San Diego Business Journal

Restarting the San Diego economy promises to be a gigantic task, whether it is getting workers back into vacant offices, or it is welcoming patrons back inside long-closed retail stores.

Part of that big job will be cleaning up after the hiatus and keeping areas clean.

That job will fall to people such as Keith Olmo, president and CEO of Jan-Pro of San Diego, which oversees 115 independent franchisee janitors serving the area. Olmo reported that 30% of his clients shut down their businesses during the pandemic.

A person going back into the workplace needs to contact his or her property manager and janitorial firm as soon as possible, said Steve Selock, vice president of the Southern California janitorial division at Able Services. The janitorial service should get to the task of cleaning promptly. A deep cleaning will likely be required for a business set to re-open.

There will also be the task of disinfecting the premises if the business is exposed to COVID-19, but that is doable, Olmo said.

Armed With Information

Stay informed, Selock said. “The worst thing you can do is be disorganized and running behind the eight ball.”

A business owner can turn to many resources for help, including national, state and local health authorities. Private companies can help too. Jan-Pro is distributing a detailed checklist for getting properties in shape, and encouraging healthy habits. The checklist is available by contacting the San Diego office. It includes tips such as running the heating, ventilation and air conditioning systems, and running enough water down all drains to refresh the liquid in the traps.

The San Diego Business Journal turned to several sources to collect tips for cleaning and reopening. One of the most frequent suggestions is to clean frequently touched surfaces and keep them clean.

Getting It Right

ABM, the publicly traded facilities services business, counsels using the right disinfectants, and using them in the right way. A business person probably wants to use EPA-registered disinfectants that have been qualified for use against COVID-19, rather than all-purpose cleaners.

The company also counsels paying attention to a building’s traffic patterns, and increasing the frequency of cleanings accordingly.

Janitorial companies can offer specialized cleaning technologies. Jan-Pro has an electrostatic cleaning device that can reportedly sanitize not just the surface facing the device but all surfaces of an object, such as chair legs. “It has this wraparound effect,” Olmo said.

Jan-Pro also uses color-coded microfiber cloths to clean surfaces. A red cloth, for example, stays in the restroom; green cloths are for chemicals and yellow cloths are for dry dusting.

The Employee Dimension

Employee comfort is paramount, but there might not be a consistent idea of clean among co-workers. “Everyone’s perception of clean or disinfected is different,” said Selock.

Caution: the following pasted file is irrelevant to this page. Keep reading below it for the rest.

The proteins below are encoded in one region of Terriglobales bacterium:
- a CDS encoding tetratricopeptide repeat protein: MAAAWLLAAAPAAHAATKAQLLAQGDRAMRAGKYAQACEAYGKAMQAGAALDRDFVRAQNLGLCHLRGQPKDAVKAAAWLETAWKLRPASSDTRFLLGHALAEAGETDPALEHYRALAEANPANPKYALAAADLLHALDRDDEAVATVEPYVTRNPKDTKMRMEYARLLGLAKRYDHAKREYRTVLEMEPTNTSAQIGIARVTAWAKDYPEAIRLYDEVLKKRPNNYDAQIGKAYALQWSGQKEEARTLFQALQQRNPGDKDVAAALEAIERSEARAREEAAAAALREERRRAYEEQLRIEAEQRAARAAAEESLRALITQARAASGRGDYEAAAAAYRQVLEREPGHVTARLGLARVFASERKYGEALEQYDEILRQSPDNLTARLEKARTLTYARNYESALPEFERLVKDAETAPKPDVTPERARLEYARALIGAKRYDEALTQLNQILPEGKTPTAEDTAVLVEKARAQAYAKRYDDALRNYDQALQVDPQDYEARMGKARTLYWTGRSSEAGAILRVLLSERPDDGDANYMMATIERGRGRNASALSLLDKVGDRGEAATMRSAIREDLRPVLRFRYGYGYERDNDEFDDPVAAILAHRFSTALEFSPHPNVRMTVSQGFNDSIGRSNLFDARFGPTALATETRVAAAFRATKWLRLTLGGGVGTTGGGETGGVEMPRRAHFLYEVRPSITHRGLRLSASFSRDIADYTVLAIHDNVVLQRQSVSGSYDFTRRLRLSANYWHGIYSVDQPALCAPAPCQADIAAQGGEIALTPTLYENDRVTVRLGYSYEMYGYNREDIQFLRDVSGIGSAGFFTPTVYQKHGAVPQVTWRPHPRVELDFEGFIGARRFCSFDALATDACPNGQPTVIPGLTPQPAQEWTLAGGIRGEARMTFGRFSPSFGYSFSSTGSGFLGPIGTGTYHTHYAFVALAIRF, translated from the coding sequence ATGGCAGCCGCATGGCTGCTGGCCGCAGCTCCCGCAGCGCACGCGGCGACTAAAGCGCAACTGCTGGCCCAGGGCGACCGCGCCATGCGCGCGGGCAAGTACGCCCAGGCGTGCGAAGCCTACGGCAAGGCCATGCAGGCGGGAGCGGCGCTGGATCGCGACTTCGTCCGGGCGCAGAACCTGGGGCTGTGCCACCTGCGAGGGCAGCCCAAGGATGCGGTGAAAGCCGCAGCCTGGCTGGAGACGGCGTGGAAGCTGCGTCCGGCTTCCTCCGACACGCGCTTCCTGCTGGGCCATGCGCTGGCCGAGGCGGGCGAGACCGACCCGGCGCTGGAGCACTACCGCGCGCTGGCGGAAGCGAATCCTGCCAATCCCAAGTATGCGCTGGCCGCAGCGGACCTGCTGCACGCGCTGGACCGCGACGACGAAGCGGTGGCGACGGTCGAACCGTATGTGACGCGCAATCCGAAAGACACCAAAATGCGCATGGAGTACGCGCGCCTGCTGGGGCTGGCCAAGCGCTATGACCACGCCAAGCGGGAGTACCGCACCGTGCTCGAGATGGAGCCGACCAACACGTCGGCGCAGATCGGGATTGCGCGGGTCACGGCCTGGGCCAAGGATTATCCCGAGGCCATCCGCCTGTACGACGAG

Olmo said employees are a key part of the solution. A business can emphasize personal hygiene, such as the need to wash hands often. Employees can also be responsible for keeping their own areas clean, leaving common areas such as restrooms to the janitorial crew.

Microwave ovens, coffee machines, whiteboard markers, TV remotes and shared computer keyboards and mice should be kept clean. A business person should be aware that they could harbor germs, and might encourage employees to wipe or disinfect them before or after each use. It’s good to have sanitary wipes and disinfectant available, he said.

Getting Ready for Guests

Jeff Rossman, president of the San Diego County chapter of the California Restaurant Association, noted that restaurants will be safe, since they are regulated by the county environmental health department, the authorities that distribute the so-called “A cards.”

“They are the safest places to be in our opinion,” said Rossman. “Always have been, always will be.”

He spoke of situations where each seat in the restaurant will have to be sanitized. More than one restaurant owner said capacity will be reduced, with certain booths closed and some seating areas separated by Plexiglas or even shower curtains. The experience will definitely be different than before, said Rossman, who runs Terra American Bistro and Bunz: A Burger Joint.

A Time Like No Other

Janitorial executives have been putting in 15- to 19-hour days, Selock said. He noted that his birthday was March 17. That was the day the county closed bars, nightclubs and on-premises dining, and shortly before Gov. Gavin Newsom gave his stay at home order). He the significance of the day passed him by and he did not notice he’d missed his birthday until three days afterward.

Selock’s last piece of advice is like his first: remember that COVID-19 is a new phenomenon, so no one is a complete expert. It pays to stay informed, he said.

San Diego has some hard work ahead, Olmo said, but he is optimistic.

The situation is everywhere, he said. “You’re not on your own.”